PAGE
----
The White House in a press briefing on Tuesday, as posted on its YouTube page, said among Mr. Obama’s weekend activities at the G20 Summit in China and the ASEAN meeting in Laos is bilateral discussions with the Philippines, being “a party to the recent arbitral ruling in the South China Sea.”
Deputy National Security Adviser Ben Rhodes, who was among those who conducted the briefing, was referring to the Hague ruling last July in the Philippines’ favor and against China’s maritime claims on the South China Sea. The ruling, the result of a case initiated by the Philippines three years ago, has been treated with caution by Mr. Duterte’s nine-week-old administration.
His foreign affairs secretary, Perfecto R. Yasay, Jr., who had been criticized for statements that in effect served to capitulate to China, has calibrated his remarks of late, telling a congressional hearing on Tuesday, “When we start formal negotiations or bilateral engagements with China, we will have to do it within the context of the arbitral decision. There are no buts or ifs insofar as our policy on this matter is concerned.”
But Mr. Yasay also said: “What we are trying to do is to create the environment under which we can formally move forward towards bilateral negotiations with China.”
China, although a party to a United Nations treaty in connection with the Hague ruling, does not recognize that ruling by the Permanent Court of Arbitration.
Mr. Rhodes said of the ruling: “I think we’ll want to review the state of play as it relates to our treaty alliance in the situation in the South China Sea in that dialogue with the new president of the Philippines.”
When asked if Mr. Obama will raise certain “concerns” with Mr. Duterte in the light of this “gentleman[’s]... inflammatory remarks about the treatment of women, journalists, others,” Mr. Rhodes said:
“We absolutely expect that the President will raise concerns about some of the recent statements from the President of the Philippines, where we have differences, whether it relates to the human rights practices or derogatory comments. We take the opportunity of those meetings to raise those issues directly.”
Mr. Duterte has come under increasing criticism from local and international observers, including the US government and rights groups, over the killing spree in the course of his government’s war on illegal drugs. He has responded by pointing out police brutality in the US against African-Americans. Complicating this stand are his own derogatory remarks against whom he called the “gay” US ambassador to Manila Philip S. Goldberg, who earned Mr. Duterte’s ire after the diplomat criticized a rape joke of Mr. Duterte during the election campaign this year.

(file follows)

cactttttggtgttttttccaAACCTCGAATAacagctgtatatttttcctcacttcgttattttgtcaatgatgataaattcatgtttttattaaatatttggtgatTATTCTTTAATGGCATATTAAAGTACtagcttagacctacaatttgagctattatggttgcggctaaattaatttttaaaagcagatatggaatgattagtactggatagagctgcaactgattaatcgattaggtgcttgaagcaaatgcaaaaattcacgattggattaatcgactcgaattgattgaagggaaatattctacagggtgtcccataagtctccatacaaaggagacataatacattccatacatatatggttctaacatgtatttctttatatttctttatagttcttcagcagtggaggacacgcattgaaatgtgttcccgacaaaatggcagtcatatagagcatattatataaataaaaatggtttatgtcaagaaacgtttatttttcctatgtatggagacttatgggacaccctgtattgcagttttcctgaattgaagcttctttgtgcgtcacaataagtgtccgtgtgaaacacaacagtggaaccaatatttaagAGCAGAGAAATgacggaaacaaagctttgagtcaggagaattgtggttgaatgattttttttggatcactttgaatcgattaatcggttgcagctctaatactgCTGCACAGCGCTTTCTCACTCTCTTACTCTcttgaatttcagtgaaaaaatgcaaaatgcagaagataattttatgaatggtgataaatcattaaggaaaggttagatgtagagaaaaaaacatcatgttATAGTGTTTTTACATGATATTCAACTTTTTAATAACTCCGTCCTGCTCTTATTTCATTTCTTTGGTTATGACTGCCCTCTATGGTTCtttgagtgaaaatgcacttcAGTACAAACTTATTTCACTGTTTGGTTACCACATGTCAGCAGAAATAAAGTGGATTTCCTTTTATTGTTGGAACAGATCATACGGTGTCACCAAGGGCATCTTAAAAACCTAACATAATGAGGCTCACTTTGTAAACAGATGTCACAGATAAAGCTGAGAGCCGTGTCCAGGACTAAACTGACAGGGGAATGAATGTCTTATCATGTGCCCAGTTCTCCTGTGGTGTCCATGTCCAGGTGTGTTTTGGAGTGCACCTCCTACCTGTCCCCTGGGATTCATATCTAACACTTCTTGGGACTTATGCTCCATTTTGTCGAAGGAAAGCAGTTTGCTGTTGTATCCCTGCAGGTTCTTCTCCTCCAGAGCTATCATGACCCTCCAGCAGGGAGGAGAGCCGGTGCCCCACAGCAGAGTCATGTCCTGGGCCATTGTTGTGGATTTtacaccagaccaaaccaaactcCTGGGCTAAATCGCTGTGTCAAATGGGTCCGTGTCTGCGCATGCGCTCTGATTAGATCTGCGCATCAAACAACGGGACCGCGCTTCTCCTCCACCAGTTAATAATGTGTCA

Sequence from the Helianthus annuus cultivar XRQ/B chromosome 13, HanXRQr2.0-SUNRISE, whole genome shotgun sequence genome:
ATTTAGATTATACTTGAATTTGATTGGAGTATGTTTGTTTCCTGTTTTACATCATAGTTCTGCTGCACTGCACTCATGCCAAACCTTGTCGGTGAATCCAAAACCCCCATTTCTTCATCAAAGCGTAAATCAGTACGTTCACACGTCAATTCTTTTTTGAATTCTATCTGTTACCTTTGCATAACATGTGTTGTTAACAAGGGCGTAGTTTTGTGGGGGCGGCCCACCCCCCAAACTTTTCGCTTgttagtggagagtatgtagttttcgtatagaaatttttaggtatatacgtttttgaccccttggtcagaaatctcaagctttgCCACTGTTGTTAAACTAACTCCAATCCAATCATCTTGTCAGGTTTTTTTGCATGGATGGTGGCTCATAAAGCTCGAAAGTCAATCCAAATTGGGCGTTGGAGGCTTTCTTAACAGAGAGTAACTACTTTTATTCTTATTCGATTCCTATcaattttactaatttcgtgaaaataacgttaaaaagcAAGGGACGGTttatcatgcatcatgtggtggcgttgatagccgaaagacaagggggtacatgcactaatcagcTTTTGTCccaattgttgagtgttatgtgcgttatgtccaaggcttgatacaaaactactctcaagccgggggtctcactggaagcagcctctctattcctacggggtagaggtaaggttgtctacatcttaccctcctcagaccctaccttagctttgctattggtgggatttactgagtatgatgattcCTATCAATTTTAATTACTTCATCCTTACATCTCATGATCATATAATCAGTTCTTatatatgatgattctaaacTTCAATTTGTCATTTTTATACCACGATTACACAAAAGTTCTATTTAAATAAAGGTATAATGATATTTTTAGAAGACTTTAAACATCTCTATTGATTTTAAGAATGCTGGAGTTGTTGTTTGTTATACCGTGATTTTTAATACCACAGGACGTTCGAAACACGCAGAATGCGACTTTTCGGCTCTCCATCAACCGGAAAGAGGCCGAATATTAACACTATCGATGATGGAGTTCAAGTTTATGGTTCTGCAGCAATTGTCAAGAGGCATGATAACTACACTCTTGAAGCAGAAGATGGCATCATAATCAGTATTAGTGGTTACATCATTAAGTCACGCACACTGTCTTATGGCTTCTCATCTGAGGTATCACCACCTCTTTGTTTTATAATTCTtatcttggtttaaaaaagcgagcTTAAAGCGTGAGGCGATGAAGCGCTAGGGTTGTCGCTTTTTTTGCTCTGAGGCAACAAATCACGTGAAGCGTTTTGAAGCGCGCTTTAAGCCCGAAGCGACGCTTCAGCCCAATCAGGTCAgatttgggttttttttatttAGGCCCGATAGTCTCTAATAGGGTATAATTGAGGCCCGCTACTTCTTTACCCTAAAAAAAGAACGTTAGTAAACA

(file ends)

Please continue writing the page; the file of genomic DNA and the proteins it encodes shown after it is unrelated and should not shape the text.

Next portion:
While he acknowledged these concerns, Mr. Rhodes also noted the “security environment in the region right now, and in the aftermath of the arbitration ruling, it’s essential that just as we will be talking to china about matters related to the South China Sea, that we’re also calling to ASEAN countries and treaty allies like the Philippines as well.
“So I think the discussion will encompass both concerns about statements that have been made by the president of the Philippines and our commitment to supporting human rights and all efforts that are undertaken bilaterally, and also again discussing the regional picture, particularly I think with a focus on maritime issues,” he reiterated.
Mr. Obama’s weekend trip marks his 10th in the Asia-Pacific, and the “rebalancing” of this region “has been a centerpiece of our foreign policy,” Mr. Rhodes also said, adding that Mr. Obama’s bilateral talks with China will be his “last occasion... to spend several hours with his Chinese counterpart,” Xi Jinping. -- main report by Reuters via BusinessWorld